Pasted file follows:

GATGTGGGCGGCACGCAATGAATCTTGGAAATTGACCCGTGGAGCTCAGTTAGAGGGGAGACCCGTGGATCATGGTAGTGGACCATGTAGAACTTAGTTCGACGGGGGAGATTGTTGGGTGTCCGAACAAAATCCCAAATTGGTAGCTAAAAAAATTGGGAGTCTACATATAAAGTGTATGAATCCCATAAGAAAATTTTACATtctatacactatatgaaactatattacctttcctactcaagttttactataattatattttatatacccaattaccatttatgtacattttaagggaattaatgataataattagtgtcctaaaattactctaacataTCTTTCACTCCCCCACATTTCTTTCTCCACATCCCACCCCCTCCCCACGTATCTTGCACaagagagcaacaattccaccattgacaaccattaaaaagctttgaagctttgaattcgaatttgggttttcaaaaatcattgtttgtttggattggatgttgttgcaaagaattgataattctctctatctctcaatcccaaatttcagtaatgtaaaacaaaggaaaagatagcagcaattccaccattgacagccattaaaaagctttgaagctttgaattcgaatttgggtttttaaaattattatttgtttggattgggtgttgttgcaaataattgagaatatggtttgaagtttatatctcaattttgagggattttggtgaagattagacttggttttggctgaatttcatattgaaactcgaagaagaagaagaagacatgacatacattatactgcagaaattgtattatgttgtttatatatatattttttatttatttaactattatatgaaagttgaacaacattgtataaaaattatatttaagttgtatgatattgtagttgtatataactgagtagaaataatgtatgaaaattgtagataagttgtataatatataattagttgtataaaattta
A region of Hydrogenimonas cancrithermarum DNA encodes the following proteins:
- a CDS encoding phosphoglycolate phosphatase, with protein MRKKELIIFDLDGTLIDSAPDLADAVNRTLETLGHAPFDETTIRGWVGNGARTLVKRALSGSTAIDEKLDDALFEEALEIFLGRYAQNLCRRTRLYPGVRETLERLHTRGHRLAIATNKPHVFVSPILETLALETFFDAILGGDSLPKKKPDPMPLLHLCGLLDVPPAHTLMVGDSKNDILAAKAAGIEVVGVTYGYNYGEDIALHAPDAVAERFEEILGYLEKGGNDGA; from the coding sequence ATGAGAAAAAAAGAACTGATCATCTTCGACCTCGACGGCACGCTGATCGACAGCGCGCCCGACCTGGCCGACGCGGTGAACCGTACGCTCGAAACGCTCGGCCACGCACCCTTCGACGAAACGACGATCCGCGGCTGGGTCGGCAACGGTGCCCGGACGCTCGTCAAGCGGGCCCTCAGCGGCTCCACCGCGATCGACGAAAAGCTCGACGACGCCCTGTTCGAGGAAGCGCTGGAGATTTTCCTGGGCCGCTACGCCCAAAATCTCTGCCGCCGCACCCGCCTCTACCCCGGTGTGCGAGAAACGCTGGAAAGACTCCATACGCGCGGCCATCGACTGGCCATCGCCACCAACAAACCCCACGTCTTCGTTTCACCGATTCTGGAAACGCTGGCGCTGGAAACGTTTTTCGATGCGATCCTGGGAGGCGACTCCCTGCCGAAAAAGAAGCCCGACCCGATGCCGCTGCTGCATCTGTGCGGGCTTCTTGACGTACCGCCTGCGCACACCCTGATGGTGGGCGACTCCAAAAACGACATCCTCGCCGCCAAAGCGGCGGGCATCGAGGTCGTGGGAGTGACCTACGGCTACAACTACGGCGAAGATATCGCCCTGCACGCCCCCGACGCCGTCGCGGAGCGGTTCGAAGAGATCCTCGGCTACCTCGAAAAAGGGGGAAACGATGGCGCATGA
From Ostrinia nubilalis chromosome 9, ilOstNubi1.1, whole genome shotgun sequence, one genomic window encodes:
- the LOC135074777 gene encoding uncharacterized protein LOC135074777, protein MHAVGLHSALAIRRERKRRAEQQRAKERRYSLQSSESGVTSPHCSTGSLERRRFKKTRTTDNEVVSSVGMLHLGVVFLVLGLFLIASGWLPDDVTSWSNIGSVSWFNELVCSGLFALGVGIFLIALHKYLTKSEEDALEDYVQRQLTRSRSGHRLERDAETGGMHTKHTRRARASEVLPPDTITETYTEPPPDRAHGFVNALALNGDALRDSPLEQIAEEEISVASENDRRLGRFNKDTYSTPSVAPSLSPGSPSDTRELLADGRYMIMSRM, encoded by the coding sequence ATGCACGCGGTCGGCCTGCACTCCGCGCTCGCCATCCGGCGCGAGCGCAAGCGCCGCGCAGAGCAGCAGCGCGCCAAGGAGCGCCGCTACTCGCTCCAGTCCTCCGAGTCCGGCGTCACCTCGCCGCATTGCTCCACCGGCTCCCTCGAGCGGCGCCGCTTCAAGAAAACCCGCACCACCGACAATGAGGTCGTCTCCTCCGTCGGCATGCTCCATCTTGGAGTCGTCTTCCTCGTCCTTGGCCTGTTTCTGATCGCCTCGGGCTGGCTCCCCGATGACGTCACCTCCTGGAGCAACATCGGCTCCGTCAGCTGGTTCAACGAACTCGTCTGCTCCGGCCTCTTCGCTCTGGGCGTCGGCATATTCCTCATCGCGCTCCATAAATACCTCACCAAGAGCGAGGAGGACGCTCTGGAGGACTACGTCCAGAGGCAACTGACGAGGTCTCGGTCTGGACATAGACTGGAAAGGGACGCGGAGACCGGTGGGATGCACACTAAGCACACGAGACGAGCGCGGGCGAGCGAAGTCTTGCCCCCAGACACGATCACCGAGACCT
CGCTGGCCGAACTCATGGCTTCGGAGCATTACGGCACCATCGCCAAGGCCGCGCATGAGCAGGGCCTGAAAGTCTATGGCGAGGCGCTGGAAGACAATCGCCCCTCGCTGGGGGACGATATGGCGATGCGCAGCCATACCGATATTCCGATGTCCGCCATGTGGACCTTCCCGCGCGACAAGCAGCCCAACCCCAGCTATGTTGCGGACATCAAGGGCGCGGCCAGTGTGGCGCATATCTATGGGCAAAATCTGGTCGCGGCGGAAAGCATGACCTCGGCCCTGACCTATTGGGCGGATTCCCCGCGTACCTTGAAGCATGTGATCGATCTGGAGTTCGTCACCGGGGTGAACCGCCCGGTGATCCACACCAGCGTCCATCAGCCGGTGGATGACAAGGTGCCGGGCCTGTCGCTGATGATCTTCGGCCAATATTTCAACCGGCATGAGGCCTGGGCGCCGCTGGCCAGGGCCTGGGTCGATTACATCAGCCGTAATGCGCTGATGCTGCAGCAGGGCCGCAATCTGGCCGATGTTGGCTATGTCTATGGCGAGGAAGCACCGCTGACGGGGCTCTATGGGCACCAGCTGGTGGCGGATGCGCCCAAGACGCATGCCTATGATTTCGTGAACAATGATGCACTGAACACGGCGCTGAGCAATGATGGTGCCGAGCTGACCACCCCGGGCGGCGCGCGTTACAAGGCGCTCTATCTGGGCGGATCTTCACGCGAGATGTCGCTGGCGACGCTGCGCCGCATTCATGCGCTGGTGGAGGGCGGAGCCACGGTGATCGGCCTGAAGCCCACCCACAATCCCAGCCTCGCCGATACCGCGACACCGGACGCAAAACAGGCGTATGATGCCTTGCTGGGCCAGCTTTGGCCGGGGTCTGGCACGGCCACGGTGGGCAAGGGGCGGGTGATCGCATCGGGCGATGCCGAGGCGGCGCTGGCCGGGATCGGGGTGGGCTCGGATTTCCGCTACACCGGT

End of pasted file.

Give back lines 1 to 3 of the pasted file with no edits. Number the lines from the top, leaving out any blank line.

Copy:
GATGTGGGCGGCACGCAATGAATCTTGGAAATTGACCCGTGGAGCTCAGTTAGAGGGGAGACCCGTGGATCATGGTAGTGGACCATGTAGAACTTAGTTCGACGGGGGAGATTGTTGGGTGTCCGAACAAAATCCCAAATTGGTAGCTAAAAAAATTGGGAGTCTACATATAAAGTGTATGAATCCCATAAGAAAATTTTACATtctatacactatatgaaactatattacctttcctactcaagttttactataattatattttatatacccaattaccatttatgtacattttaagggaattaatgataataattagtgtcctaaaattactctaacataTCTTTCACTCCCCCACATTTCTTTCTCCACATCCCACCCCCTCCCCACGTATCTTGCACaagagagcaacaattccaccattgacaaccattaaaaagctttgaagctttgaattcgaatttgggttttcaaaaatcattgtttgtttggattggatgttgttgcaaagaattgataattctctctatctctcaatcccaaatttcagtaatgtaaaacaaaggaaaagatagcagcaattccaccattgacagccattaaaaagctttgaagctttgaattcgaatttgggtttttaaaattattatttgtttggattgggtgttgttgcaaataattgagaatatggtttgaagtttatatctcaattttgagggattttggtgaagattagacttggttttggctgaatttcatattgaaactcgaagaagaagaagaagacatgacatacattatactgcagaaattgtattatgttgtttatatatatattttttatttatttaactattatatgaaagttgaacaacattgtataaaaattatatttaagttgtatgatattgtagttgtatataactgagtagaaataatgtatgaaaattgtagataagttgtataatatataattagttgtataaaattta
A region of Hydrogenimonas cancrithermarum DNA encodes the following proteins:
- a CDS encoding phosphoglycolate phosphatase, with protein MRKKELIIFDLDGTLIDSAPDLADAVNRTLETLGHAPFDETTIRGWVGNGARTLVKRALSGSTAIDEKLDDALFEEALEIFLGRYAQNLCRRTRLYPGVRETLERLHTRGHRLAIATNKPHVFVSPILETLALETFFDAILGGDSLPKKKPDPMPLLHLCGLLDVPPAHTLMVGDSKNDILAAKAAGIEVVGVTYGYNYGEDIALHAPDAVAERFEEILGYLEKGGNDGA; from the coding sequence ATGAGAAAAAAAGAACTGATCATCTTCGACCTCGACGGCACGCTGATCGACAGCGCGCCCGACCTGGCCGACGCGGTGAACCGTACGCTCGAAACGCTCGGCCACGCACCCTTCGACGAAACGACGATCCGCGGCTGGGTCGGCAACGGTGCCCGGACGCTCGTCAAGCGGGCCCTCAGCGGCTCCACCGCGATCGACGAAAAGCTCGACGACGCCCTGTTCGAGGAAGCGCTGGAGATTTTCCTGGGCCGCTACGCCCAAAATCTCTGCCGCCGCACCCGCCTCTACCCCGGTGTGCGAGAAACGCTGGAAAGACTCCATACGCGCGGCCATCGACTGGCCATCGCCACCAACAAACCCCACGTCTTCGTTTCACCGATTCTGGAAACGCTGGCGCTGGAAACGTTTTTCGATGCGATCCTGGGAGGCGACTCCCTGCCGAAAAAGAAGCCCGACCCGATGCCGCTGCTGCATCTGTGCGGGCTTCTTGACGTACCGCCTGCGCACACCCTGATGGTGGGCGACTCCAAAAACGACATCCTCGCCGCCAAAGCGGCGGGCATCGAGGTCGTGGGAGTGACCTACGGCTACAACTACGGCGAAGATATCGCCCTGCACGCCCCCGACGCCGTCGCGGAGCGGTTCGAAGAGATCCTCGGCTACCTCGAAAAAGGGGGAAACGATGGCGCATGA